September 1, 2017 BOE Re: Protecting Minors From Abuse?
I'm not sure crossing out paragraph 19 of chapter 12 of ks10 is a step in the right direction. On the surface, it appears to be but notice what is being crossed out:
If you are asked, make it clear that whether to report the matter to the authorities or not is a personal
decision for each individual to make and that there are no congregation sanctions for either decision.
This is being replaced with:
they should be clearly informed about their right to file a complaint with the authorities.
Notice the elders aren't being told to make it clear to the parents that there are no sanctions for reporting. They're only mandated to tell the parents that it's their right to report to the police. Then the elders are told to not criticize anyone for making that decision.
I can well imagine elders comparing the new instruction with what they're being told to cross out to see what the difference is and, when noticing that the new instruction does not say to tell the parents there are no sanctions for reporting, might conclude that they should not tell this to the parents. So I can see a conversation going like this:
Elders: It is your right to make a report to the police if you so desire.
Parents: But would that bring reproach on the congregation? Would that affect our standing in any way?
Elders: All we can say is that it is your right to make a report to the police if you so desire.
Parents go away thinking that the elders are legally required to tell them that it's their right to report but that their unwillingness to say what effect such reporting would have on their standing, might be a subtle way of hinting to them, by omission, that they should not report because there will be adverse consequences, and that maybe they're legally barred from explicitly saying so.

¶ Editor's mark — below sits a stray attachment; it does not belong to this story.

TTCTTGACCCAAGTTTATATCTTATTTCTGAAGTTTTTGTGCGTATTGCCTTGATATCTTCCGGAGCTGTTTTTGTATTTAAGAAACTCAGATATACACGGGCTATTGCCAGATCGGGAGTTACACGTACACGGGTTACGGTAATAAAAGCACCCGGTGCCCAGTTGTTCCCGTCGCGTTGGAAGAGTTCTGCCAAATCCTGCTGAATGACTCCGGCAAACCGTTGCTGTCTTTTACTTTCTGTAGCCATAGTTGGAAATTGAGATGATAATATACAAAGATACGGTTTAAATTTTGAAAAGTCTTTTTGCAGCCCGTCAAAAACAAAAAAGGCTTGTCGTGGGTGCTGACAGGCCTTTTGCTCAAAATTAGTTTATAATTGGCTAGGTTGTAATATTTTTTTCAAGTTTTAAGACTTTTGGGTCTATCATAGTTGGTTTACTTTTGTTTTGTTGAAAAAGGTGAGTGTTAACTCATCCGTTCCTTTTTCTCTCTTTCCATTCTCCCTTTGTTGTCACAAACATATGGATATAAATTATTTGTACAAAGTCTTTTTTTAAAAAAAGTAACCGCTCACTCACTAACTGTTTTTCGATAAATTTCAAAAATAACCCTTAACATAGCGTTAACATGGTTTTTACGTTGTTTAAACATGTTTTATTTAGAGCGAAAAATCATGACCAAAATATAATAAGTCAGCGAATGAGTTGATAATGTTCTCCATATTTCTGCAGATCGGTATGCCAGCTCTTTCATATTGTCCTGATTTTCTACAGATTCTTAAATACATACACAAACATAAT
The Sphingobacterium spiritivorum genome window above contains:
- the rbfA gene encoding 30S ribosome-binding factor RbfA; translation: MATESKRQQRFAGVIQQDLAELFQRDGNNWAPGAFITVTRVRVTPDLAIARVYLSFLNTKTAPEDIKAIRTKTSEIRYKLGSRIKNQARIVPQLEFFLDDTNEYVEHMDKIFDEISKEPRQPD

They should have replaced paragraph 19 of chapter 12 of ks10 with:
Be sure to clearly inform the victim and/or their parent(s) that reporting the matter to the authorities is a moral responsibility and that there are no congregation sanctions for doing so. (Leviticus 5:1; Matthew 22:39; Romans 13:1-4)
This new statement release is just more white washing over the real responsibility of how to address a case of child sexual abuse.
The end of it all will always be protect the public image of the organization, try and investigate but if you come up short, just let it rest in Jehovah's hands.
The WTS leaders and elders are stupid nit wits in handling dire social behaviors that are extremely dangerous and damaging to individuals.
They play god and open the bible for their guidance and we all known the 3000 years civilization of the Hebrews were on tops with social morals and standards to live by.
After rereading the letter it seems the WTS has taken a bit more of a proactive position, whether that gets implanted down to the Congregation level remains to be seen.
It would be a good guess that there are going to be some elders who rather promote leaving the situation within the congregation and handled internally, its that public image thing you know.